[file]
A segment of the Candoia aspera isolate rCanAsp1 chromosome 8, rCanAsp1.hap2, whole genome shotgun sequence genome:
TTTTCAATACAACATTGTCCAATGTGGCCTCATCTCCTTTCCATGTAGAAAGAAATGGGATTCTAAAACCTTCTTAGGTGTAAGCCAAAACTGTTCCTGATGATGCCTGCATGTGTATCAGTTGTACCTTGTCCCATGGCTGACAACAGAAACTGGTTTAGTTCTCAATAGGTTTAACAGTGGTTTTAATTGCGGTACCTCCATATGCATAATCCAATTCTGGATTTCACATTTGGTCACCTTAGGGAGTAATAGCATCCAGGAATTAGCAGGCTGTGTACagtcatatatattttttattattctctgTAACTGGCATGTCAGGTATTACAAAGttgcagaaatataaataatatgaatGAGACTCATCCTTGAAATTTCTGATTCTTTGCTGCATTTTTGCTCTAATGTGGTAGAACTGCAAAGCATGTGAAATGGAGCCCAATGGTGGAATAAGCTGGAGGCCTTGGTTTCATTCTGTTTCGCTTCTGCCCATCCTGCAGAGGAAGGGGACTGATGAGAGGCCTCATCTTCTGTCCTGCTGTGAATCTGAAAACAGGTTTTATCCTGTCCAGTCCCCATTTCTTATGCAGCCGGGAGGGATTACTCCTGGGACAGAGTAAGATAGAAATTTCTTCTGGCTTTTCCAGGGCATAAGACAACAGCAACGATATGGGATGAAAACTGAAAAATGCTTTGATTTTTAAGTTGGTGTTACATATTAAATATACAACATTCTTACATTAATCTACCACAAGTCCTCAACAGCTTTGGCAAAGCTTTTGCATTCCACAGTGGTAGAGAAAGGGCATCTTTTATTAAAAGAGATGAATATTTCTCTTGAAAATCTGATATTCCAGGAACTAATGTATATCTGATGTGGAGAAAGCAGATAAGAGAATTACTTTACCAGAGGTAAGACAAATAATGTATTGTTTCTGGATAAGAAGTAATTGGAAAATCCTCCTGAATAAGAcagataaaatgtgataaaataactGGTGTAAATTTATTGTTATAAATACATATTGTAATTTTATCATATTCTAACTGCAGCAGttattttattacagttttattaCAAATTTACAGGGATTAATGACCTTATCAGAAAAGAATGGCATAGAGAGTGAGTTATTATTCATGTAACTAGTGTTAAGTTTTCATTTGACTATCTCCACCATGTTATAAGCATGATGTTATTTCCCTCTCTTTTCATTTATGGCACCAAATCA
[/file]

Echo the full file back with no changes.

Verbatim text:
A segment of the Candoia aspera isolate rCanAsp1 chromosome 8, rCanAsp1.hap2, whole genome shotgun sequence genome:
TTTTCAATACAACATTGTCCAATGTGGCCTCATCTCCTTTCCATGTAGAAAGAAATGGGATTCTAAAACCTTCTTAGGTGTAAGCCAAAACTGTTCCTGATGATGCCTGCATGTGTATCAGTTGTACCTTGTCCCATGGCTGACAACAGAAACTGGTTTAGTTCTCAATAGGTTTAACAGTGGTTTTAATTGCGGTACCTCCATATGCATAATCCAATTCTGGATTTCACATTTGGTCACCTTAGGGAGTAATAGCATCCAGGAATTAGCAGGCTGTGTACagtcatatatattttttattattctctgTAACTGGCATGTCAGGTATTACAAAGttgcagaaatataaataatatgaatGAGACTCATCCTTGAAATTTCTGATTCTTTGCTGCATTTTTGCTCTAATGTGGTAGAACTGCAAAGCATGTGAAATGGAGCCCAATGGTGGAATAAGCTGGAGGCCTTGGTTTCATTCTGTTTCGCTTCTGCCCATCCTGCAGAGGAAGGGGACTGATGAGAGGCCTCATCTTCTGTCCTGCTGTGAATCTGAAAACAGGTTTTATCCTGTCCAGTCCCCATTTCTTATGCAGCCGGGAGGGATTACTCCTGGGACAGAGTAAGATAGAAATTTCTTCTGGCTTTTCCAGGGCATAAGACAACAGCAACGATATGGGATGAAAACTGAAAAATGCTTTGATTTTTAAGTTGGTGTTACATATTAAATATACAACATTCTTACATTAATCTACCACAAGTCCTCAACAGCTTTGGCAAAGCTTTTGCATTCCACAGTGGTAGAGAAAGGGCATCTTTTATTAAAAGAGATGAATATTTCTCTTGAAAATCTGATATTCCAGGAACTAATGTATATCTGATGTGGAGAAAGCAGATAAGAGAATTACTTTACCAGAGGTAAGACAAATAATGTATTGTTTCTGGATAAGAAGTAATTGGAAAATCCTCCTGAATAAGAcagataaaatgtgataaaataactGGTGTAAATTTATTGTTATAAATACATATTGTAATTTTATCATATTCTAACTGCAGCAGttattttattacagttttattaCAAATTTACAGGGATTAATGACCTTATCAGAAAAGAATGGCATAGAGAGTGAGTTATTATTCATGTAACTAGTGTTAAGTTTTCATTTGACTATCTCCACCATGTTATAAGCATGATGTTATTTCCCTCTCTTTTCATTTATGGCACCAAATCA